I went to see 'BOOM' and 'Wind Up 1957' for some simple human comedy, but, inevitably, present-day politics intruded

Elaitheia Quinn as Barbara in BOOM
Elaitheia Quinn as Barbara in BOOM Photo courtesy of Theater on the Edge

The aftermath of last week's acrimonious election left me aching for simple human connection, sans hot-button issues. Some seek such solace online, others in a bar; I go to the theater. But whether I tried to escape to a far-off future or the previous century, present-day politics insisted on interjecting themselves. With both of these currently running local productions, I came for the comedy, but stayed for the tragedy.

BOOM at Theater on the Edge, through Dec. 9

Peter Sinn Nachtrieb's BOOM is a pitch-black dramatic sci-fi musical comedy that doesn't merely blend genres – it pulverizes them into fish food.

The play begins like a ribald post-millennial rom-com, with aspiring journalist Jo (Megan Raitano) answering a Craigslist come-on for "no strings attached" sex in an effort to fulfill her college writing assignment. Jules (Adam Minossora), her would-be booty call, is an anxious ichthyologist whose botched attempt at luring lovers into his underground lab would be endearingly icky in a more conventional comedy. But things take a dark turn into Twilight Zone territory when Jules' predictions of an imminent doomsday prove prescient, provoking a bare-knuckle battle over whether our species deserves to survive.

All of Theater on the Edge's previous shows have been impressively immersive, thanks to designer Samantha DiGeorge's hyper-realistic sets, but BOOM elevates the company's technical efforts to an entirely new level. Derek and Jared Rowe of Doctrine Creative, along with director Marco DiGeorge, generated slick sci-fi animations; Nicholas Roberts composed an original score, highlighted by a rousing satirical sing-along led by Barbara (Elaitheia Quinn), the enigmatic observer dressed like an Epcot escapee who mostly comments via kettle drum. Add in the atmospheric fog and stomach-rattling sound effects, and you've got a play-going experience that's as cinematic as any 4D attraction.

Though billed as a comedy, BOOM is more nail-biting than most thrillers, with many gasps and groans between the uncomfortable chuckles when raunchy gags give way to existential angst over global extinction. (There's also a distressing number of casual homophobic slurs, which date it to a decade ago even more than Jules' obsolete iPod.)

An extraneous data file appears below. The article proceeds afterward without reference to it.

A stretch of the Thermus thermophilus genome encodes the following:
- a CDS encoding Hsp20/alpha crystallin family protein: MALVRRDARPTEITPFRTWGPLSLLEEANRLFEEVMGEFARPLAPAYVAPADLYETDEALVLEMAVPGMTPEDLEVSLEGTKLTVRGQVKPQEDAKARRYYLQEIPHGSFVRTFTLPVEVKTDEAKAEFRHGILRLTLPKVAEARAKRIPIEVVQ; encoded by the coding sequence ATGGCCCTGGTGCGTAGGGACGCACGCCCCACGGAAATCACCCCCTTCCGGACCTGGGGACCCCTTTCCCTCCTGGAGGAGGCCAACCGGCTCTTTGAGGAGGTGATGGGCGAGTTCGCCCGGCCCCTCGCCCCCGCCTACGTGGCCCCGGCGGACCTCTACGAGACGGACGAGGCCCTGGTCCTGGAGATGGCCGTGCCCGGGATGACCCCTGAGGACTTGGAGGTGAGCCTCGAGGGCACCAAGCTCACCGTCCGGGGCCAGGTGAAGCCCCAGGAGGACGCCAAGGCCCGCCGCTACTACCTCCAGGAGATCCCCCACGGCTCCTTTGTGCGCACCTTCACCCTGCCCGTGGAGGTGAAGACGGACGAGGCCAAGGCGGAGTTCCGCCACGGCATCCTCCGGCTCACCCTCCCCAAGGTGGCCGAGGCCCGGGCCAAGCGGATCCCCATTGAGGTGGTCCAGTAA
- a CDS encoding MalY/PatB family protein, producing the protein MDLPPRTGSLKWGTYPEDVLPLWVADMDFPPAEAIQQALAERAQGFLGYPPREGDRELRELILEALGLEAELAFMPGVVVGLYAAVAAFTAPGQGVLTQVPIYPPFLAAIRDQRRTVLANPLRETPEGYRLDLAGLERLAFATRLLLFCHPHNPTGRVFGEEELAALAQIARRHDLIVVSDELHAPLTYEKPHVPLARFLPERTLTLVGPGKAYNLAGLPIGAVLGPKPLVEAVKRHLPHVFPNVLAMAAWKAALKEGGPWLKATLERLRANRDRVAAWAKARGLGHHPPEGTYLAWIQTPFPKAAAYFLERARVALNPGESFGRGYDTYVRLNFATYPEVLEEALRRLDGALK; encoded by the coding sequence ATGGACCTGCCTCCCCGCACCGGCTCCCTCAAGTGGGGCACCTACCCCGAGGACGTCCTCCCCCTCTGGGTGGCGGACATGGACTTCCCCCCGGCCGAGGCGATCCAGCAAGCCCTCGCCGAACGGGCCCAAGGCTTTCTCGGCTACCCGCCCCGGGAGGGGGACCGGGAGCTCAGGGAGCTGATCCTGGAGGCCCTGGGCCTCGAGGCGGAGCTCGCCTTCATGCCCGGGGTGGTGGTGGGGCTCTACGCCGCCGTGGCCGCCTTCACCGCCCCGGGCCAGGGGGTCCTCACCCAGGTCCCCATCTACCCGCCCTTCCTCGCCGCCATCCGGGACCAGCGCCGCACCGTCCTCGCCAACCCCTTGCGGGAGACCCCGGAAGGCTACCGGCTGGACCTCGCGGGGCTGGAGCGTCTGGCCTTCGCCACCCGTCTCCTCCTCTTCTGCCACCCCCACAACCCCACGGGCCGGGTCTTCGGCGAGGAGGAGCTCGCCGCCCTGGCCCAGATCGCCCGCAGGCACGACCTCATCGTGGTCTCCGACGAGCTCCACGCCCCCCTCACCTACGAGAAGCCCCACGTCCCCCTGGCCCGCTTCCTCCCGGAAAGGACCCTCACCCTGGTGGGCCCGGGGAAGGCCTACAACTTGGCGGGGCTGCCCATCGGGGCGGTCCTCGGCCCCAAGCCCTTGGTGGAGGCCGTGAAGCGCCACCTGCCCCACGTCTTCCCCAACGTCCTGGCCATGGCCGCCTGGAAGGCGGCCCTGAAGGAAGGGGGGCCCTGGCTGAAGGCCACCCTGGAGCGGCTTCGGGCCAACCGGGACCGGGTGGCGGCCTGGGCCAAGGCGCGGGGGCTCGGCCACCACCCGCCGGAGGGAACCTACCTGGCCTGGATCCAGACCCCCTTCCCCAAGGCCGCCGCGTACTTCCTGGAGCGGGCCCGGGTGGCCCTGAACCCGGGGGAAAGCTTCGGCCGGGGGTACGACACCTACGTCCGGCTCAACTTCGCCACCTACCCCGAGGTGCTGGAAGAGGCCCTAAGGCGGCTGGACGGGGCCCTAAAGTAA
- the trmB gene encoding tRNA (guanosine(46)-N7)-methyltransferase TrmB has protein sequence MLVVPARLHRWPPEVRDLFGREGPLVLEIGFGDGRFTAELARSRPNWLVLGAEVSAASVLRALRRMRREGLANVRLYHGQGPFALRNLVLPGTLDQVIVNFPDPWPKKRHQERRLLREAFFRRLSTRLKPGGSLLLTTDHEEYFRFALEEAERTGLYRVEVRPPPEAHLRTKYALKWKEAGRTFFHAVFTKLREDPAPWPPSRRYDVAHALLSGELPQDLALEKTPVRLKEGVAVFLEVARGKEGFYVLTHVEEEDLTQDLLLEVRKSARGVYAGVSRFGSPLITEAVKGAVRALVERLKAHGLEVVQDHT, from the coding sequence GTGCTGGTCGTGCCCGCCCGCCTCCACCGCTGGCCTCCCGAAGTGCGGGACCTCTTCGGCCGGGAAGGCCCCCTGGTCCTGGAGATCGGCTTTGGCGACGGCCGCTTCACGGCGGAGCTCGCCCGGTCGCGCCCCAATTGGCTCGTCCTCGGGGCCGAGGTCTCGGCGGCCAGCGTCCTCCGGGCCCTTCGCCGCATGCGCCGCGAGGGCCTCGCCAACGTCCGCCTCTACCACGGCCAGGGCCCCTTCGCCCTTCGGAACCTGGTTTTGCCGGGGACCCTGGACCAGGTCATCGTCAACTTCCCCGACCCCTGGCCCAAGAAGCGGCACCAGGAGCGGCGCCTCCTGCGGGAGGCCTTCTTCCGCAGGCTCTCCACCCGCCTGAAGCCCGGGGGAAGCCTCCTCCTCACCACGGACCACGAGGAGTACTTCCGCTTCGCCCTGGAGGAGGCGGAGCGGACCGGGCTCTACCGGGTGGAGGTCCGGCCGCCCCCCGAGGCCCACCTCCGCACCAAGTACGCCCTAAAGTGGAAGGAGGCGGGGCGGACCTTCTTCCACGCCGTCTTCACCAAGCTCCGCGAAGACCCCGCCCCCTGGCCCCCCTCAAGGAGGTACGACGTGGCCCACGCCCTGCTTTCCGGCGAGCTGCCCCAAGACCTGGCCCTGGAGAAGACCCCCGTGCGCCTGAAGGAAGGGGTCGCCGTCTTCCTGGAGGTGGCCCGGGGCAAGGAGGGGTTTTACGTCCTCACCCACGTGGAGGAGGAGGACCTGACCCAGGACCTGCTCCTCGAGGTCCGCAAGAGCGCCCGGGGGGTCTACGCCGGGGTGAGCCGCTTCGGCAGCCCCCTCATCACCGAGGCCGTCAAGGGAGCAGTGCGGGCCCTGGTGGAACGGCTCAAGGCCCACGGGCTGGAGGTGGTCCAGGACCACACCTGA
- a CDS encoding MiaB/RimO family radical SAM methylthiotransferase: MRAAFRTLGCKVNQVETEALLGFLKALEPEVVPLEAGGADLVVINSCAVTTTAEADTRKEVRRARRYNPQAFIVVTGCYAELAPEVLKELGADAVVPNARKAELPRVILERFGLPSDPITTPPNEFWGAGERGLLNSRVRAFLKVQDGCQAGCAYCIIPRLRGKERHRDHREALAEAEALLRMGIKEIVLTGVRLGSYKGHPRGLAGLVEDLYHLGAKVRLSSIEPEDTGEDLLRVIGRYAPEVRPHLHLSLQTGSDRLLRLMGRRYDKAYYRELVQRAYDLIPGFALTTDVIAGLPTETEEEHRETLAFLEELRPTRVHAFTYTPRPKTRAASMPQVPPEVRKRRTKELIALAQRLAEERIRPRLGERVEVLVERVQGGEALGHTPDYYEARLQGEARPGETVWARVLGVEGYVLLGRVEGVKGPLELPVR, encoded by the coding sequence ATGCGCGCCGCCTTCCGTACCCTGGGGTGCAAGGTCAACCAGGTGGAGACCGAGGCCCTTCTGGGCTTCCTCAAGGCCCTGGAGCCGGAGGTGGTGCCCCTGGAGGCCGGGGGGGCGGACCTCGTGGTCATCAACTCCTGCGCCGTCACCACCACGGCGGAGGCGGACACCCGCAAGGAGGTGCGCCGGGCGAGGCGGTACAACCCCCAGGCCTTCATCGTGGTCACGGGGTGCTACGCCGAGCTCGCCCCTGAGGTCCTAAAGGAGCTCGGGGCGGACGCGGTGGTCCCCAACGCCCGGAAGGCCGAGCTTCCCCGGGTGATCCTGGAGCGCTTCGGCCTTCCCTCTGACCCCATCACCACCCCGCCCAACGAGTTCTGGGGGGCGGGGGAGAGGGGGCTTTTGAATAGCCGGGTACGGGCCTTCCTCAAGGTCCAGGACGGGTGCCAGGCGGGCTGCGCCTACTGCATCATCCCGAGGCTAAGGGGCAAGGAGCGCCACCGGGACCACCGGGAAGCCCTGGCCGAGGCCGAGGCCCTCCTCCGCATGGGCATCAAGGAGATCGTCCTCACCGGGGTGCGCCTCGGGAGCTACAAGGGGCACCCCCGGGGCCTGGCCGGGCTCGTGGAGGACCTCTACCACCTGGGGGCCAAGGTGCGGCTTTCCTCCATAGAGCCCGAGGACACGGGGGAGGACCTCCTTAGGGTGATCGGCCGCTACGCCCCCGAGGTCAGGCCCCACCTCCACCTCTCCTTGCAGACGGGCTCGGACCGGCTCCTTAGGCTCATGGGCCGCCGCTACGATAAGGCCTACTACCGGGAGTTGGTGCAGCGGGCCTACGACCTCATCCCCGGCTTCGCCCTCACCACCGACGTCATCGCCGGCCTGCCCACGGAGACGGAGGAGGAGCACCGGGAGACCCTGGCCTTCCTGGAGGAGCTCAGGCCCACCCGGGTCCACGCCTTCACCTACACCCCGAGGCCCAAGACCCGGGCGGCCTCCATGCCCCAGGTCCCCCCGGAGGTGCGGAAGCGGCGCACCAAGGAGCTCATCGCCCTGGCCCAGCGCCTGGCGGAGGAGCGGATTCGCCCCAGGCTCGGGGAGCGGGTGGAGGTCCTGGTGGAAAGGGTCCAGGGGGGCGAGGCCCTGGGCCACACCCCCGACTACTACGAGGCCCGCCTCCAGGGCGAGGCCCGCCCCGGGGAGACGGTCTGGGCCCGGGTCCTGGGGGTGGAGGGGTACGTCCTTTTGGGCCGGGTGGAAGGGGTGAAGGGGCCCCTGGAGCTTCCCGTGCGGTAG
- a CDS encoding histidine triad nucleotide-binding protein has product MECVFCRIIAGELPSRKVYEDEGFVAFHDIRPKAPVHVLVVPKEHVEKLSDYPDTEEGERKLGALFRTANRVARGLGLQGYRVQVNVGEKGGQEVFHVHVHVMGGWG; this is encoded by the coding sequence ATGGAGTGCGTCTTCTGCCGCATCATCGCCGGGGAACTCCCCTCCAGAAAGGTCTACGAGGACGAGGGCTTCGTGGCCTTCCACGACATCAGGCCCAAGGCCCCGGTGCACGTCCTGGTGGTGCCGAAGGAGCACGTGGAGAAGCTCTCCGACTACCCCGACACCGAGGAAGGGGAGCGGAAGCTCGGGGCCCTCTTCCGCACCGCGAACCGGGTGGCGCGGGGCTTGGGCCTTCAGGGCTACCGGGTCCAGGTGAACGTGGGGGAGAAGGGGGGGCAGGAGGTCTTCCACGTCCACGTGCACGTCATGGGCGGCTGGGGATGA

Minossora and Raitano both deliver psychically and physically punishing performances that are compelling to watch, but every line is shouted at an 11 on the emotional intensity meter, and their comedic momentum is frequently derailed by Pinteresque pauses.

If I nitpick the details of this explosive production, it's only because this company has blasted my expectations sky-high in their short but incendiary existence. BOOM is challenging, thought-provoking and unlike anything else playing in Orlando right now. Just don't go in looking for an evening of easy belly laughs, because you're more likely to exit shaken, contemplating the end of all mankind and keeping a close eye on your aquarium.

Wind Up 1957 at Savoy's Starlite Room, through Nov. 24

One year ago, I praised the first edition of Scott Browning's drama about a groundbreaking Hollywood gay bar, saying this "earnest plea for acceptance still needs heeding." That need has only increased in the past 12 months, and so has Browning's script, which is back at Savoy's small performance space in an expanded two-act format. While it could still use development, Wind Up 1957 is the most moving examination of homosexual life during the McCarthy era that I've experienced since reading The Snagglepuss Chronicles.

The revised Wind Up 1957, directed by Domino Thomas, isn't as immersive as the previous production, which was staged with the performers in and among the audience. As a result, certain intimate moments lost the magic they had on first viewing. However, dialogue that I felt sounded overly precious last time now feels appropriately poetic ("Being different is a disease these days"). Carol Adubato reprises her role of real-life barkeeper Helen Branson, while Browning returns as Jim, an embittered war vet whose ex-boyfriend Peter (Stephen Lewis) is now engaged to a woman (Melina Kay). Both are again excellent, and they're joined by a number of new actors, most notably BeeJay Clinton as Jack, whose traumatic past hasn't broken his romantic spirit, and Mark Davids as Eli, whose fears about his fellow Americans are far from unjustified.

The newly written second act, which picks up several weeks after the original script, adds meat to the story that is much needed, if challenging to chew. We're introduced to Eli's partner, Don (Joe Zimmer), who breaks our hearts as we watch him grieve in the wake of a brutal gay-bashing. Zimmer delivers a dramatic gut-punch that elevates Wind Up 1957 from a sentimental soap opera to a tragic tearjerker. There are still too many plot lines that go unresolved, and an uplifting coda would be appreciated. But mostly, I wish we didn't live in a world where stories like these needed to be told, so I could review a mindless comedy for a change.

Scroll to read more Arts Stories + Interviews articles


Join Orlando Weekly Newsletters

Subscribe now to get the latest news delivered right to your inbox.